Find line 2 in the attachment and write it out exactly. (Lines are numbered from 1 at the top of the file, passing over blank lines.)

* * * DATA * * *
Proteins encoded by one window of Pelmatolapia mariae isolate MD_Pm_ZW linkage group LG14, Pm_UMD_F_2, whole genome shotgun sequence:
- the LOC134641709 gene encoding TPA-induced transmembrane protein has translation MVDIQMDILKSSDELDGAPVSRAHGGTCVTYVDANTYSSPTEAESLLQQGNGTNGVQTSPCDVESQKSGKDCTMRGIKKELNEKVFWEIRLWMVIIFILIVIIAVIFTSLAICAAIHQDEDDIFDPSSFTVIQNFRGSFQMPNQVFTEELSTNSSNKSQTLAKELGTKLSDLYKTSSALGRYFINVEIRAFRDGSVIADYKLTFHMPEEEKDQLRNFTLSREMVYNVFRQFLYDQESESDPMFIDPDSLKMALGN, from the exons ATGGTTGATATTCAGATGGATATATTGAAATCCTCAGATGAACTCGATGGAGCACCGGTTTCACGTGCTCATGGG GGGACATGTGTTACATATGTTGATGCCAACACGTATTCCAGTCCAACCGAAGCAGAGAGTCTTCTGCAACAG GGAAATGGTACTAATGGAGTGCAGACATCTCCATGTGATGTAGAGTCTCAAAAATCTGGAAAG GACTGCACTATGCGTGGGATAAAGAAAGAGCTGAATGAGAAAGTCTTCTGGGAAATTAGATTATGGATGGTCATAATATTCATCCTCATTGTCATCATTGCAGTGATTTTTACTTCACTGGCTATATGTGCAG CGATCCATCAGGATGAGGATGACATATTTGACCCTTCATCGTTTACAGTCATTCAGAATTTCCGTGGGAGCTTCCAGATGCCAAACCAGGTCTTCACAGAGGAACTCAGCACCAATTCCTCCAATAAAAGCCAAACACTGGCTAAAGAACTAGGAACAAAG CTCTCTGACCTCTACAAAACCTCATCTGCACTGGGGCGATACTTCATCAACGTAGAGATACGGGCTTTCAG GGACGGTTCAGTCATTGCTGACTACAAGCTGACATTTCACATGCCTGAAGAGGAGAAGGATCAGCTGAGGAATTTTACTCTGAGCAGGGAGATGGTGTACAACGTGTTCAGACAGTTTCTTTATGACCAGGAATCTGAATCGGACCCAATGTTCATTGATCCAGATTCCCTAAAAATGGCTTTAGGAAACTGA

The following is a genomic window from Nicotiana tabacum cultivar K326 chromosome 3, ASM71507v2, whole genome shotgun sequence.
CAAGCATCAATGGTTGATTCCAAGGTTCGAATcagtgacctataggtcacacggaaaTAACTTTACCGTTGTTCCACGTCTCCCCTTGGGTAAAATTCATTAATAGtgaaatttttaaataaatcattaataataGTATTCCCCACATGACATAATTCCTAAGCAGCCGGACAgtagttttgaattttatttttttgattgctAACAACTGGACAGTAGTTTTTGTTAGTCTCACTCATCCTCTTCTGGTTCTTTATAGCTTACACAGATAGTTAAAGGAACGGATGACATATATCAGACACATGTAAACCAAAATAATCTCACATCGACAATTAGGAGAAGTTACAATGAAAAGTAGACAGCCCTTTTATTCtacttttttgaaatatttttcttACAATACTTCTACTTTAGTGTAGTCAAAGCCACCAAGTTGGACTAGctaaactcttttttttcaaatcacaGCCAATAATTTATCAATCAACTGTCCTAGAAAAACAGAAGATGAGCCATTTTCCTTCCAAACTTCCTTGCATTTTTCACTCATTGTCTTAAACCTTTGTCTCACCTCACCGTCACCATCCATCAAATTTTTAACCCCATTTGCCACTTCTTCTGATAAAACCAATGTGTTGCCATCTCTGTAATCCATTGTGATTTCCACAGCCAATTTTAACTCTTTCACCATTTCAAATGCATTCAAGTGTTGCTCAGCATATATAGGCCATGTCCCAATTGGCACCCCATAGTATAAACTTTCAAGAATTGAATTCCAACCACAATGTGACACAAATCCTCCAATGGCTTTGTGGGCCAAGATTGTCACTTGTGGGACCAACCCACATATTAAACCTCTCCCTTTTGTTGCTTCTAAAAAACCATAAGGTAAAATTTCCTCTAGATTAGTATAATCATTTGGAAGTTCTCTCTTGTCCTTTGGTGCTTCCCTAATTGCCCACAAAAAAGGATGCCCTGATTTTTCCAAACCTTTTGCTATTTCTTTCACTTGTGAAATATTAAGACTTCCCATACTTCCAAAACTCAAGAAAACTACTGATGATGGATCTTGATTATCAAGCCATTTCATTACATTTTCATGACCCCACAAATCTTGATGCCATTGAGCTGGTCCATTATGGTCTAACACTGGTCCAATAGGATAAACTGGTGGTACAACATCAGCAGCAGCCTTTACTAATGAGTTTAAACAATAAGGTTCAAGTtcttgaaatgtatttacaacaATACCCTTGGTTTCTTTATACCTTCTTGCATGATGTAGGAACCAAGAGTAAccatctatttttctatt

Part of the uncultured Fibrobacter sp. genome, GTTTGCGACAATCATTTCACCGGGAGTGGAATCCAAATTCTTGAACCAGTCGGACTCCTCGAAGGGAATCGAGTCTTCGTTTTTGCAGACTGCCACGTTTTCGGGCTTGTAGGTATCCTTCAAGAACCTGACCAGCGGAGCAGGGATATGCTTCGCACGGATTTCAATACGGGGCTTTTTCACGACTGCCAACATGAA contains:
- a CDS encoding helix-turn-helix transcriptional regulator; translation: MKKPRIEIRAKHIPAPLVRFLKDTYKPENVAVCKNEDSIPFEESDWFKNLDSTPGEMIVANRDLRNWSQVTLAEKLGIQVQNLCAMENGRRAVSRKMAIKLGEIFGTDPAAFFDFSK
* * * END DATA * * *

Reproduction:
- the LOC134641709 gene encoding TPA-induced transmembrane protein has translation MVDIQMDILKSSDELDGAPVSRAHGGTCVTYVDANTYSSPTEAESLLQQGNGTNGVQTSPCDVESQKSGKDCTMRGIKKELNEKVFWEIRLWMVIIFILIVIIAVIFTSLAICAAIHQDEDDIFDPSSFTVIQNFRGSFQMPNQVFTEELSTNSSNKSQTLAKELGTKLSDLYKTSSALGRYFINVEIRAFRDGSVIADYKLTFHMPEEEKDQLRNFTLSREMVYNVFRQFLYDQESESDPMFIDPDSLKMALGN, from the exons ATGGTTGATATTCAGATGGATATATTGAAATCCTCAGATGAACTCGATGGAGCACCGGTTTCACGTGCTCATGGG GGGACATGTGTTACATATGTTGATGCCAACACGTATTCCAGTCCAACCGAAGCAGAGAGTCTTCTGCAACAG GGAAATGGTACTAATGGAGTGCAGACATCTCCATGTGATGTAGAGTCTCAAAAATCTGGAAAG GACTGCACTATGCGTGGGATAAAGAAAGAGCTGAATGAGAAAGTCTTCTGGGAAATTAGATTATGGATGGTCATAATATTCATCCTCATTGTCATCATTGCAGTGATTTTTACTTCACTGGCTATATGTGCAG CGATCCATCAGGATGAGGATGACATATTTGACCCTTCATCGTTTACAGTCATTCAGAATTTCCGTGGGAGCTTCCAGATGCCAAACCAGGTCTTCACAGAGGAACTCAGCACCAATTCCTCCAATAAAAGCCAAACACTGGCTAAAGAACTAGGAACAAAG CTCTCTGACCTCTACAAAACCTCATCTGCACTGGGGCGATACTTCATCAACGTAGAGATACGGGCTTTCAG GGACGGTTCAGTCATTGCTGACTACAAGCTGACATTTCACATGCCTGAAGAGGAGAAGGATCAGCTGAGGAATTTTACTCTGAGCAGGGAGATGGTGTACAACGTGTTCAGACAGTTTCTTTATGACCAGGAATCTGAATCGGACCCAATGTTCATTGATCCAGATTCCCTAAAAATGGCTTTAGGAAACTGA